Those 30 years, though, would require annual top-ups of uranium. But as LeBlanc points out, the amount would be only about one sixth of the uranium requirements for today’s conventional solid fuel reactors.
Toward the end of its molten salt reactor days, Oak Ridge designed and built a single fluid MSR to run on denatured uranium, along with thorium, called a DMSR.
Terrestrial Energy is drawing on that design, but is combining it with principles borrowed from another technology called SmAHTR, for Small Modular Advanced High Temperature Reactor.
The 50-megawatt (electric) SmAHTR is a conceptual innovation at Oak Ridge. It is a small version of the liquid cooled 1500 MWe AHTR – on which Oak Ridge is collaborating with China – that places the heat exchange inside the reactor vessel.
SmAHTR and AHTR introduce liquid cooling (molten salts) to high temperature next generation solid fuel reactors such as those that use TRISO fuel – pebble bed reactors – and those that use prismatic blocks where the fuel is embedded in graphite blocks that serve as the moderator. Those reactor designs have in the past typically used helium gas as a coolant, which presents various mechanical difficulties and requires high pressure.
LeBlanc believes that by switching the fuel into the molten salt, it offers many benefits of liquid fuel while retaining innovative features of the SmAHTR design. One such benefit: The reactor generates heat directly in the liquid fuel, which permits higher power density operation. Placing the heat exchanger inside the reactor vessel rather than outside – as with some other MSRs – helps.
That, in turn, will allow Terrestrial to build smaller but equally powerful reactors compared to other small modular manufacturers that are using more conventional solid fuel, water-cooled designs, such as Babcock & Wilcox (see diagram above).
NAME THAT REACTOR
Not to be outdone on the nomenclature front, and in keeping with the MSR industry’s nascent differentiation trend, Terrestrial gives its reactor a unique name: the Integral Molten Salt Reactor, or IMSR.
The IMSR will also include patent pending innovations, on which LeBlanc declines to publicly elaborate.
Another IMSR feature: It will use a core of graphite moderator slabs between which the fuel flows which LeBlanc says, “allows other advantages like tricks to limit the amount of neutrons reaching the vessel wall.” This addresses a problem that developers of liquid fuel fast reactors will find difficult to crack, he notes.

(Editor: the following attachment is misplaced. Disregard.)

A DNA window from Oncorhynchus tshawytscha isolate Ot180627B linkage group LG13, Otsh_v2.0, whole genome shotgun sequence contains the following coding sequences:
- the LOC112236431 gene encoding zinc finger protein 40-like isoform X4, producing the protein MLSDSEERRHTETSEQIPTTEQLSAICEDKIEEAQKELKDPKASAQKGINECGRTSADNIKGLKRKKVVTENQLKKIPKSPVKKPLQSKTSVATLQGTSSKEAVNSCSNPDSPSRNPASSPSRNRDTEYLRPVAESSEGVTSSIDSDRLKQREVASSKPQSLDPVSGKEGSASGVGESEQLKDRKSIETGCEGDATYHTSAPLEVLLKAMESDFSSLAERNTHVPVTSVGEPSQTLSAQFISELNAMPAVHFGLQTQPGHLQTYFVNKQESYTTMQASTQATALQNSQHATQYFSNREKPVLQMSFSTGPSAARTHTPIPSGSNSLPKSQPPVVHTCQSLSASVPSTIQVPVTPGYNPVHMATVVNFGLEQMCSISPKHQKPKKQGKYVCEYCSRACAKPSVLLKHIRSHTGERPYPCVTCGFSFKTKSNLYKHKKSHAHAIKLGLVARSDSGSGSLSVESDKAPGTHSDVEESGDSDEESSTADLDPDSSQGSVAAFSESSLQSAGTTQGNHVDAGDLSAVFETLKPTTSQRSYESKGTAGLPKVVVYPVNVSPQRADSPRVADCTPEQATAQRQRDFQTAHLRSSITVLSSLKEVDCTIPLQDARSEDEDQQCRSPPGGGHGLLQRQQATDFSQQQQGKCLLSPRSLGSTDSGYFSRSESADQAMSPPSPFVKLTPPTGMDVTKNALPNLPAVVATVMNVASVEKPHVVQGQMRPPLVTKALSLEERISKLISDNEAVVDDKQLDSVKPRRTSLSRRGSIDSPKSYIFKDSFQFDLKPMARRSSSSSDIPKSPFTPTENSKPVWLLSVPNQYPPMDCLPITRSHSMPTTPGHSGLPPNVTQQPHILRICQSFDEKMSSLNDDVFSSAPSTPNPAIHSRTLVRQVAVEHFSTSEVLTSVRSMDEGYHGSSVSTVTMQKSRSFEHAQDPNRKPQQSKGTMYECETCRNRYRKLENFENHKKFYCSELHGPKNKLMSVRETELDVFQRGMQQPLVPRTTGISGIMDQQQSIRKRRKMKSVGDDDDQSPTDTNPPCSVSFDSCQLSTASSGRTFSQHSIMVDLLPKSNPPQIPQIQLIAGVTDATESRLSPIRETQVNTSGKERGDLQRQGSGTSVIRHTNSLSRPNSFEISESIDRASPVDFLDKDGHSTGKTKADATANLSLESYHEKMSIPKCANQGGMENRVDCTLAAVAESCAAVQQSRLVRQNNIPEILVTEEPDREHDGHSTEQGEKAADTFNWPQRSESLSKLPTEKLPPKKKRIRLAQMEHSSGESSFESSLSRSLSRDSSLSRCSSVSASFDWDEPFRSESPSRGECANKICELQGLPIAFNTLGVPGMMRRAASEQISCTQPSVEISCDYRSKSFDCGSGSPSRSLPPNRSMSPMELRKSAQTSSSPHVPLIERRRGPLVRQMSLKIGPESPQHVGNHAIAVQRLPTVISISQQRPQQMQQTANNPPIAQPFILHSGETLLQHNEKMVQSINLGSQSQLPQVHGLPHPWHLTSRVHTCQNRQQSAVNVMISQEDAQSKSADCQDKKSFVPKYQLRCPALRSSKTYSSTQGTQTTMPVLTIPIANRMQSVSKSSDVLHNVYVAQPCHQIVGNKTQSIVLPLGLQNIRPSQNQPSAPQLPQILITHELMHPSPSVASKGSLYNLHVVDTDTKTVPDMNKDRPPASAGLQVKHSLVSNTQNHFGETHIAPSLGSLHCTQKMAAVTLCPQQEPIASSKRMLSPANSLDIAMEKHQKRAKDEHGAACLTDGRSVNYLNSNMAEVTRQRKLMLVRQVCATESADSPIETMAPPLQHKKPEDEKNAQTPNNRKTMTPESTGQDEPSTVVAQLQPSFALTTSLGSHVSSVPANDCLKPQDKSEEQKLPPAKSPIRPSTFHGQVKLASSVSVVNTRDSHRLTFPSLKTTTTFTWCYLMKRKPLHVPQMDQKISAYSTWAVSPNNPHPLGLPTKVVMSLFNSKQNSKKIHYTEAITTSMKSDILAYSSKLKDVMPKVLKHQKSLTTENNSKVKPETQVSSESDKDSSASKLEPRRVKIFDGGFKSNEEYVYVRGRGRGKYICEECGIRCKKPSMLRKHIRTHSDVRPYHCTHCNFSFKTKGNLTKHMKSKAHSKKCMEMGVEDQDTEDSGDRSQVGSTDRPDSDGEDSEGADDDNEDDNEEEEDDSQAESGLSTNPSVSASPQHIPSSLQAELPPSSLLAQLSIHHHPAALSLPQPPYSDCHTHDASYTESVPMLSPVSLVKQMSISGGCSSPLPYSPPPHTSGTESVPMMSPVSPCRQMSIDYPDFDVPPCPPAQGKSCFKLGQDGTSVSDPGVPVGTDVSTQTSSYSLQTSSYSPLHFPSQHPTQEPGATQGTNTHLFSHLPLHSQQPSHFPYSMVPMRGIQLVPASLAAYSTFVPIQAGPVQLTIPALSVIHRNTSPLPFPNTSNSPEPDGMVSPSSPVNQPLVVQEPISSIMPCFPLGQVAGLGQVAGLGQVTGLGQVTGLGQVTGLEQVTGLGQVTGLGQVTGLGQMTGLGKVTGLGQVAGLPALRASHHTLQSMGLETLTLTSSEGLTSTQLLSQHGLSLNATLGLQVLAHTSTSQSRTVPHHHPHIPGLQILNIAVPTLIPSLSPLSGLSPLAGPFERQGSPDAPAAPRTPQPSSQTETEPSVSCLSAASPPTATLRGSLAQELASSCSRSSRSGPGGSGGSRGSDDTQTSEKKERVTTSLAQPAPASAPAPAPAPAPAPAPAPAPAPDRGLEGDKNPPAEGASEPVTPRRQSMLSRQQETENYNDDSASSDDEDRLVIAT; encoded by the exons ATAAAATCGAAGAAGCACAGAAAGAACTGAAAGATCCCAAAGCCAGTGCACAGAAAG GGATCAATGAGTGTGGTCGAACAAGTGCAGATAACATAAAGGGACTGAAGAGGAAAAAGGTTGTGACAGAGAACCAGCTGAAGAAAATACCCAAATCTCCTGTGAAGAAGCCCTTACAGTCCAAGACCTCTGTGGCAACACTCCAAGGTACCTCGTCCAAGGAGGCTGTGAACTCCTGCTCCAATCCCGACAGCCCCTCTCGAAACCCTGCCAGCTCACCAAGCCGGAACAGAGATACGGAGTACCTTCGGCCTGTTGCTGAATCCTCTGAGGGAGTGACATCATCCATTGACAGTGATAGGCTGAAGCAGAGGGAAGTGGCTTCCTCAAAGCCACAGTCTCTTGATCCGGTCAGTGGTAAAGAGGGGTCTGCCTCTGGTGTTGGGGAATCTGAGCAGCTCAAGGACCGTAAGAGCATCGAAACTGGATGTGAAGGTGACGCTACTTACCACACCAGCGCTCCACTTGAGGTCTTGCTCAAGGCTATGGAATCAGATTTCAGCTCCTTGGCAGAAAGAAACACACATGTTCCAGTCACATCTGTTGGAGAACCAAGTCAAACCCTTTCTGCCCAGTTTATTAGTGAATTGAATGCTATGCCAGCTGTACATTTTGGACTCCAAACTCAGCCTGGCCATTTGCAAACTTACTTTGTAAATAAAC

With the right combination of power density and core design Terrestrial could build the IMSR with upwards of six times the electrical output of the same size vessel as SmAHTR. It would require replacing the graphite core every four years. The fuel would reside temporarily in a holding tank during the core swap. That marks an improvement over the SmAHTR concept, which requires a swap of the solid fuel core every four years.
LeBlanc envisions IMSR reactor sizes ranging from 25 MWe to 300 MWe.
As with other MSR startups, such as the Japanese single fluid company Thorium Tech Solution, LeBlanc is undecided on exactly what salt he’ll use. While FLiBe salt (lithium fluoride and beryllium fluoride) is commonly associated with dual fluid MSRs, its lithium isotope is problematic, for reasons I’ll examine in a subsequent blog.
LeBlanc says he is considering alternatives including sodium based salts.
In the long run, he has not ruled out a breeder design or thorium fuel, but for now, he’s focused on the single fluid uranium reactor.
“The burner is less challenging than the breeder,” notes LeBlanc. “It greatly reduces technological and regulatory hurdles.”
His goal is to commercialize the Terrestrial reactor by 2021. With his simple and SmAHTR combination, he stands a reasonable chance.
Photo from Oak Ridge National Laboratory. Diagram from David LeBlanc.